When his wife died in 1995, Dexter McPherson wanted to socialize more. On Sunday, the 92-year-old danced with several other seniors, embracing a life in which he lives alone but is far from lonely.
“I try to dance with every single lady I can at least once,” McPherson said.
Dozens of seniors danced in pairs Sunday at the Luepke Senior Center in Vancouver, a weekly event. The Kansas City Rhythm Kings — a local band that plays several genres such as jazz, rock and blues — provided live music. Dancers wearing suits and dresses glided on a dance floor between the band stage and round tables with seats, creating an atmosphere similar to that of a wedding reception.
Most of the dancers attend regularly, though new faces are also common. Many also attend other weekly dances in Vancouver and around Portland.
“The people here are, kind of, like a club,” said Mary Pattee, 79, of Oregon City, Ore. “This is a good way to get out of the house and socialize. I put a lot of miles on my car.”
McPherson lives in a studio apartment a few blocks away from the senior center. He dances there twice a week, eats meals four times per week and plays cribbage.
“It’s my second home,” McPherson said. “There are a lot of seniors here that are old and lonely. If I didn’t have this place, I wouldn’t want to live.”
For the regulars, the senior center is a family, McPherson said. Some will even visit each other if and when they are in the hospital.
“We’re all a family here,” McPherson said. “We really take care of each other.”
Ray Puckett, 95, of Tigard, Ore., attends several dances each week with his friend Donna Kloster, 86.
“We go together like ham and eggs,” Puckett said.
Puckett said he might be the most senior person at the weekly dance.
“The music’s good here. A lot of nice people,” Puckett said. “After a period of time, you get to know people.”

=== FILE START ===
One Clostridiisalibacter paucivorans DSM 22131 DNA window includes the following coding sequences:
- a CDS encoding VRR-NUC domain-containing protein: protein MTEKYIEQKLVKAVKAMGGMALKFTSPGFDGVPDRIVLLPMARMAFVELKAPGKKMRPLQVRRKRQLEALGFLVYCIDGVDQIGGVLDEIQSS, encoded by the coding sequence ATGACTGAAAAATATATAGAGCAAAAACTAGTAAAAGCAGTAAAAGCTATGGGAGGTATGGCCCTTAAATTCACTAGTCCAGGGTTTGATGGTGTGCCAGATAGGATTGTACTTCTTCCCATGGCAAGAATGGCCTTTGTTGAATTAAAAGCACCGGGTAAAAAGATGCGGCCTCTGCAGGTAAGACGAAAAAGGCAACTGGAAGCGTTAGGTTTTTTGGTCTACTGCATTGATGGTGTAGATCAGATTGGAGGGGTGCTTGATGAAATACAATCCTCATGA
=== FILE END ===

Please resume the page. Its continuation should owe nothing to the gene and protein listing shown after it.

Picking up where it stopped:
Meeting people was important to Peri Anne Moisant, whose husband Robert Moisant Jr. died seven years ago after 43 years of marriage. Moisant volunteered at the senior center for roughly 1 1/2 years after his death before realizing that, despite a love for dance in high school, she had few opportunities to partake since then.
On Sunday, Moisant, 80, of Vancouver was busy talking and dancing — either on the dance floor or while resting (at least attempting to) near her table.
“I needed to do something,” Moisant said. “I thought I needed to be out here with these people. I’m a widow, and I’m in a place where I can have fun.”
While socializing is a major draw for the seniors, it’s not the only one. Studies have shown that dance offers seniors physical benefits, such as balance, and cognitive ones, like mental sharpness.
Mike Matern, 81, of Vancouver has danced since he was in high school.
He pointed to an app on his phone that tracks his daily step count. On Saturday, when he went to a dance, Matern logged 5,805 steps. On Dec. 30, a non-dancing day, he accumulated 1,918 steps.
“I tell my wife, ‘This is my gym,’” Matern said.
A few moments later, a fellow dancer approached Matern to inform him that he needed to return to his workout.
“Mike, you’ve talked enough,” Pattee said as she grabbed his arm and led him to the dance floor.